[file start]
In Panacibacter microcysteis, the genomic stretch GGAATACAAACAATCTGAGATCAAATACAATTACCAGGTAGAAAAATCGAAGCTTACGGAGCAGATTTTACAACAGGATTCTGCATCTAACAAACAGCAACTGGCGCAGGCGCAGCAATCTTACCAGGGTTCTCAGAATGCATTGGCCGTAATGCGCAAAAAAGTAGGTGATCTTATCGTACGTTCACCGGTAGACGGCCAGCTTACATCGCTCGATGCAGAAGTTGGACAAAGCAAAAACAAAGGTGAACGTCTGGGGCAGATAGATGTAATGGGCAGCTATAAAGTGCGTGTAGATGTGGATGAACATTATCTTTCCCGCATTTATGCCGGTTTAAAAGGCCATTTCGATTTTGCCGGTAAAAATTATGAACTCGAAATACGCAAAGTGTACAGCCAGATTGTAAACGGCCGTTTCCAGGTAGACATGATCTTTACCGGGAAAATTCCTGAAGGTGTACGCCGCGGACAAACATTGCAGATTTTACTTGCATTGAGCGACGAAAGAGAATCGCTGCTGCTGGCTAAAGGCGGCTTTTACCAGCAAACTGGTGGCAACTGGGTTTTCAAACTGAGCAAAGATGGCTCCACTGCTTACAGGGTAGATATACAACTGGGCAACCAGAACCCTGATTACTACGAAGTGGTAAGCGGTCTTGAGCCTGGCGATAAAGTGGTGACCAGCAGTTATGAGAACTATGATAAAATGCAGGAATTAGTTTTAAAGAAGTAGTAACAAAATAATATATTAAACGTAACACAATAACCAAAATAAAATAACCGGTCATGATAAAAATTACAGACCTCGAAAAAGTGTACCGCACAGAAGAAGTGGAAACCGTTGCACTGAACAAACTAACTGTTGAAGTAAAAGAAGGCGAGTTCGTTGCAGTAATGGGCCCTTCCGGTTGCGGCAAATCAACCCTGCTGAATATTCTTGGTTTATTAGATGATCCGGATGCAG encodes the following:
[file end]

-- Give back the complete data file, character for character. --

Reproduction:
In Panacibacter microcysteis, the genomic stretch GGAATACAAACAATCTGAGATCAAATACAATTACCAGGTAGAAAAATCGAAGCTTACGGAGCAGATTTTACAACAGGATTCTGCATCTAACAAACAGCAACTGGCGCAGGCGCAGCAATCTTACCAGGGTTCTCAGAATGCATTGGCCGTAATGCGCAAAAAAGTAGGTGATCTTATCGTACGTTCACCGGTAGACGGCCAGCTTACATCGCTCGATGCAGAAGTTGGACAAAGCAAAAACAAAGGTGAACGTCTGGGGCAGATAGATGTAATGGGCAGCTATAAAGTGCGTGTAGATGTGGATGAACATTATCTTTCCCGCATTTATGCCGGTTTAAAAGGCCATTTCGATTTTGCCGGTAAAAATTATGAACTCGAAATACGCAAAGTGTACAGCCAGATTGTAAACGGCCGTTTCCAGGTAGACATGATCTTTACCGGGAAAATTCCTGAAGGTGTACGCCGCGGACAAACATTGCAGATTTTACTTGCATTGAGCGACGAAAGAGAATCGCTGCTGCTGGCTAAAGGCGGCTTTTACCAGCAAACTGGTGGCAACTGGGTTTTCAAACTGAGCAAAGATGGCTCCACTGCTTACAGGGTAGATATACAACTGGGCAACCAGAACCCTGATTACTACGAAGTGGTAAGCGGTCTTGAGCCTGGCGATAAAGTGGTGACCAGCAGTTATGAGAACTATGATAAAATGCAGGAATTAGTTTTAAAGAAGTAGTAACAAAATAATATATTAAACGTAACACAATAACCAAAATAAAATAACCGGTCATGATAAAAATTACAGACCTCGAAAAAGTGTACCGCACAGAAGAAGTGGAAACCGTTGCACTGAACAAACTAACTGTTGAAGTAAAAGAAGGCGAGTTCGTTGCAGTAATGGGCCCTTCCGGTTGCGGCAAATCAACCCTGCTGAATATTCTTGGTTTATTAGATGATCCGGATGCAG encodes the following: